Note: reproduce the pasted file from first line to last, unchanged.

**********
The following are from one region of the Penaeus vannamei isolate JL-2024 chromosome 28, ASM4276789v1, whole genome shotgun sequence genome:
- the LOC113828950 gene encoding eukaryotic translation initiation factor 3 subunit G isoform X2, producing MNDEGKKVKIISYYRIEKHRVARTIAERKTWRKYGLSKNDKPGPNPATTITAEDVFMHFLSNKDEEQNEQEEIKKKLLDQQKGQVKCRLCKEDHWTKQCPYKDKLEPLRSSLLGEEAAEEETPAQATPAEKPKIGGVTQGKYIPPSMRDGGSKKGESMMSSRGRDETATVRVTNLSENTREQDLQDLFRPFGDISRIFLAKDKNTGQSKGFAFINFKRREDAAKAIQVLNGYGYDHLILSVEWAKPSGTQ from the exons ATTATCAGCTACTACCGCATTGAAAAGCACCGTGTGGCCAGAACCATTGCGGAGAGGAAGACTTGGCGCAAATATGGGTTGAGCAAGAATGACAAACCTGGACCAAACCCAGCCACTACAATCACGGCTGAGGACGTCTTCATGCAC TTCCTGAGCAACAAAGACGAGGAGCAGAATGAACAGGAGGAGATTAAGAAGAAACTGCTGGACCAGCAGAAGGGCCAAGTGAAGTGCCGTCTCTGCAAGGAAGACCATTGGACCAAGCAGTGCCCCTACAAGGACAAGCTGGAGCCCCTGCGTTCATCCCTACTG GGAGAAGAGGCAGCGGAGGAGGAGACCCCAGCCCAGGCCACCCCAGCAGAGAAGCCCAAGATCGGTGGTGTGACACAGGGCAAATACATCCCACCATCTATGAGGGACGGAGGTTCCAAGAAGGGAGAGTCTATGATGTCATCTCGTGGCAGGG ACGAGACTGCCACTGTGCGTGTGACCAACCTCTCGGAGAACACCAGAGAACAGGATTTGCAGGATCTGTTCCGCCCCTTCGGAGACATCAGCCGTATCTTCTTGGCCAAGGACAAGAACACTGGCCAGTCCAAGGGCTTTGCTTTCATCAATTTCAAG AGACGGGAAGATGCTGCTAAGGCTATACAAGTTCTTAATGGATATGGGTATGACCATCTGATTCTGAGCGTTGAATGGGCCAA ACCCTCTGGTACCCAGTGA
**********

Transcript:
The following are from one region of the Penaeus vannamei isolate JL-2024 chromosome 28, ASM4276789v1, whole genome shotgun sequence genome:
- the LOC113828950 gene encoding eukaryotic translation initiation factor 3 subunit G isoform X2, producing MNDEGKKVKIISYYRIEKHRVARTIAERKTWRKYGLSKNDKPGPNPATTITAEDVFMHFLSNKDEEQNEQEEIKKKLLDQQKGQVKCRLCKEDHWTKQCPYKDKLEPLRSSLLGEEAAEEETPAQATPAEKPKIGGVTQGKYIPPSMRDGGSKKGESMMSSRGRDETATVRVTNLSENTREQDLQDLFRPFGDISRIFLAKDKNTGQSKGFAFINFKRREDAAKAIQVLNGYGYDHLILSVEWAKPSGTQ from the exons ATTATCAGCTACTACCGCATTGAAAAGCACCGTGTGGCCAGAACCATTGCGGAGAGGAAGACTTGGCGCAAATATGGGTTGAGCAAGAATGACAAACCTGGACCAAACCCAGCCACTACAATCACGGCTGAGGACGTCTTCATGCAC TTCCTGAGCAACAAAGACGAGGAGCAGAATGAACAGGAGGAGATTAAGAAGAAACTGCTGGACCAGCAGAAGGGCCAAGTGAAGTGCCGTCTCTGCAAGGAAGACCATTGGACCAAGCAGTGCCCCTACAAGGACAAGCTGGAGCCCCTGCGTTCATCCCTACTG GGAGAAGAGGCAGCGGAGGAGGAGACCCCAGCCCAGGCCACCCCAGCAGAGAAGCCCAAGATCGGTGGTGTGACACAGGGCAAATACATCCCACCATCTATGAGGGACGGAGGTTCCAAGAAGGGAGAGTCTATGATGTCATCTCGTGGCAGGG ACGAGACTGCCACTGTGCGTGTGACCAACCTCTCGGAGAACACCAGAGAACAGGATTTGCAGGATCTGTTCCGCCCCTTCGGAGACATCAGCCGTATCTTCTTGGCCAAGGACAAGAACACTGGCCAGTCCAAGGGCTTTGCTTTCATCAATTTCAAG AGACGGGAAGATGCTGCTAAGGCTATACAAGTTCTTAATGGATATGGGTATGACCATCTGATTCTGAGCGTTGAATGGGCCAA ACCCTCTGGTACCCAGTGA